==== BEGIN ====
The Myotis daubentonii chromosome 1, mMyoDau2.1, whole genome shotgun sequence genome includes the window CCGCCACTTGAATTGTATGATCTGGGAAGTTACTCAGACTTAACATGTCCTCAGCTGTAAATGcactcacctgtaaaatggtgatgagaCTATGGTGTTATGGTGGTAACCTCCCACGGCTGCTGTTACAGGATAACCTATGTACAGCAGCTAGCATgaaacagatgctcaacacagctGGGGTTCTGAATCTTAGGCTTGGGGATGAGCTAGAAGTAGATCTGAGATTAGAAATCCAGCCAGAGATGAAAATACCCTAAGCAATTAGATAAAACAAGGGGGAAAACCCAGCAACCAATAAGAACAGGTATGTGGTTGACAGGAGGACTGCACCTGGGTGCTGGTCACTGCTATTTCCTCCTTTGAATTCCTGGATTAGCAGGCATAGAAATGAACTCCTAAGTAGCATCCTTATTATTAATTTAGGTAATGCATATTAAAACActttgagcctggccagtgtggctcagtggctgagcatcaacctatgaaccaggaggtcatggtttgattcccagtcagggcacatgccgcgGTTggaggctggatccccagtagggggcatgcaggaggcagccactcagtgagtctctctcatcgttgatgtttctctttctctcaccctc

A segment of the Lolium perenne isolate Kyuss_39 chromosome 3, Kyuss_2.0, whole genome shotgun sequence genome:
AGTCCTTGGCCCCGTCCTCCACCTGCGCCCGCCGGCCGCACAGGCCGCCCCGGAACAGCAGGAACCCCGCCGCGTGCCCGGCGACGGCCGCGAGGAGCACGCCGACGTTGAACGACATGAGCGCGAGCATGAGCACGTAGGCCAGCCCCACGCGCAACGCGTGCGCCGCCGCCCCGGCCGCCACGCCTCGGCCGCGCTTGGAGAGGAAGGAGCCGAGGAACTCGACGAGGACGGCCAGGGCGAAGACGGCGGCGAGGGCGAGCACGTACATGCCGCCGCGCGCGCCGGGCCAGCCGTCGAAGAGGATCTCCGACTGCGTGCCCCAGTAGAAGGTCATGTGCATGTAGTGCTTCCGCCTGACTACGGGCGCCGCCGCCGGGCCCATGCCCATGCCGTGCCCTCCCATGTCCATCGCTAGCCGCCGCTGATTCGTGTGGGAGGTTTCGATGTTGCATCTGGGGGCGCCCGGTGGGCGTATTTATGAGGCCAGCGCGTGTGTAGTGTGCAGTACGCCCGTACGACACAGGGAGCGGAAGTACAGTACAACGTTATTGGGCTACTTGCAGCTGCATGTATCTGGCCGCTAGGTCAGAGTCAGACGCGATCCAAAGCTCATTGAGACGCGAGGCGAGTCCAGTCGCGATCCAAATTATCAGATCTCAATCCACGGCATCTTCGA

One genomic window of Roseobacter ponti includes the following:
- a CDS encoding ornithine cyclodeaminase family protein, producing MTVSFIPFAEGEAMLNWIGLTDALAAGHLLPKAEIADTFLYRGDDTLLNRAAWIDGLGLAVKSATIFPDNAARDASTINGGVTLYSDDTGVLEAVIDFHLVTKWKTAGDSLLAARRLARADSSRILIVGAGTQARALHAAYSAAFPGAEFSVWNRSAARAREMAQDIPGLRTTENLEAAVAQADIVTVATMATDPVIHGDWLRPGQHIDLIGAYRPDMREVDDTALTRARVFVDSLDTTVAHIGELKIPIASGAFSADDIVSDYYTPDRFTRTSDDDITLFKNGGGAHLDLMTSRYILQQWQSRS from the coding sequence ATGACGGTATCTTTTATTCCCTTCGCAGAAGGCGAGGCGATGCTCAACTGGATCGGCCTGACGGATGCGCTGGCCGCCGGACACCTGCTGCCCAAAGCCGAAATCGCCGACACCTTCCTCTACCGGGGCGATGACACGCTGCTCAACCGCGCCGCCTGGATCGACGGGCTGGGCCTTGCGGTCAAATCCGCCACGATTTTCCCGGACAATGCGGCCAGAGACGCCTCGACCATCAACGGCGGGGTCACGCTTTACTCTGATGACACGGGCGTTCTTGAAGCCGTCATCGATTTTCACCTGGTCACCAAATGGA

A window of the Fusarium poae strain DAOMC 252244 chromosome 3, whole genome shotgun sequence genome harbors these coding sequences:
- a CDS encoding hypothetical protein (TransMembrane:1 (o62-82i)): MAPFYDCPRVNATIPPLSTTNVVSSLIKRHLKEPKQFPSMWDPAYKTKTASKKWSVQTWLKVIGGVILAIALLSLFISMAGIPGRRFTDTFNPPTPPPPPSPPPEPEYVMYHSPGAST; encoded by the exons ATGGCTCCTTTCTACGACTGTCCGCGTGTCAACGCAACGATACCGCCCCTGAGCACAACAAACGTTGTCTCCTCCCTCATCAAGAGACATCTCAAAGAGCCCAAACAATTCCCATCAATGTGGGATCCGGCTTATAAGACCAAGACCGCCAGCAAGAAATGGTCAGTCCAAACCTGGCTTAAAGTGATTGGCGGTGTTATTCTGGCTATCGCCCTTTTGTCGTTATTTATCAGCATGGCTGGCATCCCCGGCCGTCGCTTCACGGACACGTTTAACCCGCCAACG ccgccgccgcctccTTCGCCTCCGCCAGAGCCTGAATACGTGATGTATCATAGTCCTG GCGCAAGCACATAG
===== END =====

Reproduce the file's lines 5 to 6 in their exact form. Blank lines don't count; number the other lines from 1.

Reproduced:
- a CDS encoding ornithine cyclodeaminase family protein, producing MTVSFIPFAEGEAMLNWIGLTDALAAGHLLPKAEIADTFLYRGDDTLLNRAAWIDGLGLAVKSATIFPDNAARDASTINGGVTLYSDDTGVLEAVIDFHLVTKWKTAGDSLLAARRLARADSSRILIVGAGTQARALHAAYSAAFPGAEFSVWNRSAARAREMAQDIPGLRTTENLEAAVAQADIVTVATMATDPVIHGDWLRPGQHIDLIGAYRPDMREVDDTALTRARVFVDSLDTTVAHIGELKIPIASGAFSADDIVSDYYTPDRFTRTSDDDITLFKNGGGAHLDLMTSRYILQQWQSRS from the coding sequence ATGACGGTATCTTTTATTCCCTTCGCAGAAGGCGAGGCGATGCTCAACTGGATCGGCCTGACGGATGCGCTGGCCGCCGGACACCTGCTGCCCAAAGCCGAAATCGCCGACACCTTCCTCTACCGGGGCGATGACACGCTGCTCAACCGCGCCGCCTGGATCGACGGGCTGGGCCTTGCGGTCAAATCCGCCACGATTTTCCCGGACAATGCGGCCAGAGACGCCTCGACCATCAACGGCGGGGTCACGCTTTACTCTGATGACACGGGCGTTCTTGAAGCCGTCATCGATTTTCACCTGGTCACCAAATGGA

A window of the Fusarium poae strain DAOMC 252244 chromosome 3, whole genome shotgun sequence genome harbors these coding sequences: